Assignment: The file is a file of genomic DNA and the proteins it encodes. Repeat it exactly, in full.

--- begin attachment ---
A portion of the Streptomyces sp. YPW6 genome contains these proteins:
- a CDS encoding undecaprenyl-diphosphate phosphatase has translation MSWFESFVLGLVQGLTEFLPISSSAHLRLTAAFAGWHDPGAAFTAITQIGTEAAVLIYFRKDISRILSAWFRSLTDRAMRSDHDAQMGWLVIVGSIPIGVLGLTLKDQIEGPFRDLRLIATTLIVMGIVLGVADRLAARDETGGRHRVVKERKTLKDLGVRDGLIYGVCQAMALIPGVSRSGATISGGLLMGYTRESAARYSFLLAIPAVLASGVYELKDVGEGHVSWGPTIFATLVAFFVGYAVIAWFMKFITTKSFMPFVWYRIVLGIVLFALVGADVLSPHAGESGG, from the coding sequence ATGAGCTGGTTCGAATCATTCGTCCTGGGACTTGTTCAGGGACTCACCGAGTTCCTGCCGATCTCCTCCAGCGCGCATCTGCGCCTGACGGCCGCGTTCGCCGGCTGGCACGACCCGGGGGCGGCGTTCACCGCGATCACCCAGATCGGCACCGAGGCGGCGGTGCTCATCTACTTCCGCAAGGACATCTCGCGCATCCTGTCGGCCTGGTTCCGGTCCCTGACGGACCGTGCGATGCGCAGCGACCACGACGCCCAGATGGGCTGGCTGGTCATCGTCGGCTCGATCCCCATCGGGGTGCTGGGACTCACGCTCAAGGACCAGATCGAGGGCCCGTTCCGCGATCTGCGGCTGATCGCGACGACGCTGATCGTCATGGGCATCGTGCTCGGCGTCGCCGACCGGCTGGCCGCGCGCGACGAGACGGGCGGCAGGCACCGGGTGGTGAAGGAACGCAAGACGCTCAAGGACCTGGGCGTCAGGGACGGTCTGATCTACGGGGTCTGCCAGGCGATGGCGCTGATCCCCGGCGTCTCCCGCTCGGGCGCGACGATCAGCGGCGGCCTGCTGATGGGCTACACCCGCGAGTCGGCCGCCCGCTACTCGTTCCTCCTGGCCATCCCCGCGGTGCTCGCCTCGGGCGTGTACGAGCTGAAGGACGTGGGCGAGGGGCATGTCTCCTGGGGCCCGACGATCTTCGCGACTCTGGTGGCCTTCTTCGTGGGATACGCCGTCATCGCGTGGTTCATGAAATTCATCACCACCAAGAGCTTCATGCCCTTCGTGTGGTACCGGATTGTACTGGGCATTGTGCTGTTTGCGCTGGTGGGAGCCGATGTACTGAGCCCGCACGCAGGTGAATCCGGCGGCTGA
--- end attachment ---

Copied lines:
A portion of the Streptomyces sp. YPW6 genome contains these proteins:
- a CDS encoding undecaprenyl-diphosphate phosphatase has translation MSWFESFVLGLVQGLTEFLPISSSAHLRLTAAFAGWHDPGAAFTAITQIGTEAAVLIYFRKDISRILSAWFRSLTDRAMRSDHDAQMGWLVIVGSIPIGVLGLTLKDQIEGPFRDLRLIATTLIVMGIVLGVADRLAARDETGGRHRVVKERKTLKDLGVRDGLIYGVCQAMALIPGVSRSGATISGGLLMGYTRESAARYSFLLAIPAVLASGVYELKDVGEGHVSWGPTIFATLVAFFVGYAVIAWFMKFITTKSFMPFVWYRIVLGIVLFALVGADVLSPHAGESGG, from the coding sequence ATGAGCTGGTTCGAATCATTCGTCCTGGGACTTGTTCAGGGACTCACCGAGTTCCTGCCGATCTCCTCCAGCGCGCATCTGCGCCTGACGGCCGCGTTCGCCGGCTGGCACGACCCGGGGGCGGCGTTCACCGCGATCACCCAGATCGGCACCGAGGCGGCGGTGCTCATCTACTTCCGCAAGGACATCTCGCGCATCCTGTCGGCCTGGTTCCGGTCCCTGACGGACCGTGCGATGCGCAGCGACCACGACGCCCAGATGGGCTGGCTGGTCATCGTCGGCTCGATCCCCATCGGGGTGCTGGGACTCACGCTCAAGGACCAGATCGAGGGCCCGTTCCGCGATCTGCGGCTGATCGCGACGACGCTGATCGTCATGGGCATCGTGCTCGGCGTCGCCGACCGGCTGGCCGCGCGCGACGAGACGGGCGGCAGGCACCGGGTGGTGAAGGAACGCAAGACGCTCAAGGACCTGGGCGTCAGGGACGGTCTGATCTACGGGGTCTGCCAGGCGATGGCGCTGATCCCCGGCGTCTCCCGCTCGGGCGCGACGATCAGCGGCGGCCTGCTGATGGGCTACACCCGCGAGTCGGCCGCCCGCTACTCGTTCCTCCTGGCCATCCCCGCGGTGCTCGCCTCGGGCGTGTACGAGCTGAAGGACGTGGGCGAGGGGCATGTCTCCTGGGGCCCGACGATCTTCGCGACTCTGGTGGCCTTCTTCGTGGGATACGCCGTCATCGCGTGGTTCATGAAATTCATCACCACCAAGAGCTTCATGCCCTTCGTGTGGTACCGGATTGTACTGGGCATTGTGCTGTTTGCGCTGGTGGGAGCCGATGTACTGAGCCCGCACGCAGGTGAATCCGGCGGCTGA